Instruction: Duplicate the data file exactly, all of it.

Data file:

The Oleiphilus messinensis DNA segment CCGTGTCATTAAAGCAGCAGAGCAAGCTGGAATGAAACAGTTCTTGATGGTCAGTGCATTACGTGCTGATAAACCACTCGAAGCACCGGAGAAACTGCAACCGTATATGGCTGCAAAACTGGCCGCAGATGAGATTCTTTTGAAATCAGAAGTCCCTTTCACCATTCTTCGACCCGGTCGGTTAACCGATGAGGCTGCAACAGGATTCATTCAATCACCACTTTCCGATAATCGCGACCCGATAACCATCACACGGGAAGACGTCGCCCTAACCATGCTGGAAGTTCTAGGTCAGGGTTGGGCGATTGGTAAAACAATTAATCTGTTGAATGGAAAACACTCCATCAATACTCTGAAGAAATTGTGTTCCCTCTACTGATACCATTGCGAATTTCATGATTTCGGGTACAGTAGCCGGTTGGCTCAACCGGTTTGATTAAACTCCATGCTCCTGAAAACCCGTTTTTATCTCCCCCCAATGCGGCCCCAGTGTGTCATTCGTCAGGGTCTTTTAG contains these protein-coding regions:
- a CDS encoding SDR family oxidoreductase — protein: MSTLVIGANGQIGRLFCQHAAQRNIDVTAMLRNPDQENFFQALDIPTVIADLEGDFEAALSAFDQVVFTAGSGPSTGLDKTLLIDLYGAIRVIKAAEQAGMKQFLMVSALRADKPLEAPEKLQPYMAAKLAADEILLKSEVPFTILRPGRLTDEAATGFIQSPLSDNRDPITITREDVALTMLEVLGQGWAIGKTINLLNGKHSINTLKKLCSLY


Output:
The Oleiphilus messinensis DNA segment CCGTGTCATTAAAGCAGCAGAGCAAGCTGGAATGAAACAGTTCTTGATGGTCAGTGCATTACGTGCTGATAAACCACTCGAAGCACCGGAGAAACTGCAACCGTATATGGCTGCAAAACTGGCCGCAGATGAGATTCTTTTGAAATCAGAAGTCCCTTTCACCATTCTTCGACCCGGTCGGTTAACCGATGAGGCTGCAACAGGATTCATTCAATCACCACTTTCCGATAATCGCGACCCGATAACCATCACACGGGAAGACGTCGCCCTAACCATGCTGGAAGTTCTAGGTCAGGGTTGGGCGATTGGTAAAACAATTAATCTGTTGAATGGAAAACACTCCATCAATACTCTGAAGAAATTGTGTTCCCTCTACTGATACCATTGCGAATTTCATGATTTCGGGTACAGTAGCCGGTTGGCTCAACCGGTTTGATTAAACTCCATGCTCCTGAAAACCCGTTTTTATCTCCCCCCAATGCGGCCCCAGTGTGTCATTCGTCAGGGTCTTTTAG contains these protein-coding regions:
- a CDS encoding SDR family oxidoreductase — protein: MSTLVIGANGQIGRLFCQHAAQRNIDVTAMLRNPDQENFFQALDIPTVIADLEGDFEAALSAFDQVVFTAGSGPSTGLDKTLLIDLYGAIRVIKAAEQAGMKQFLMVSALRADKPLEAPEKLQPYMAAKLAADEILLKSEVPFTILRPGRLTDEAATGFIQSPLSDNRDPITITREDVALTMLEVLGQGWAIGKTINLLNGKHSINTLKKLCSLY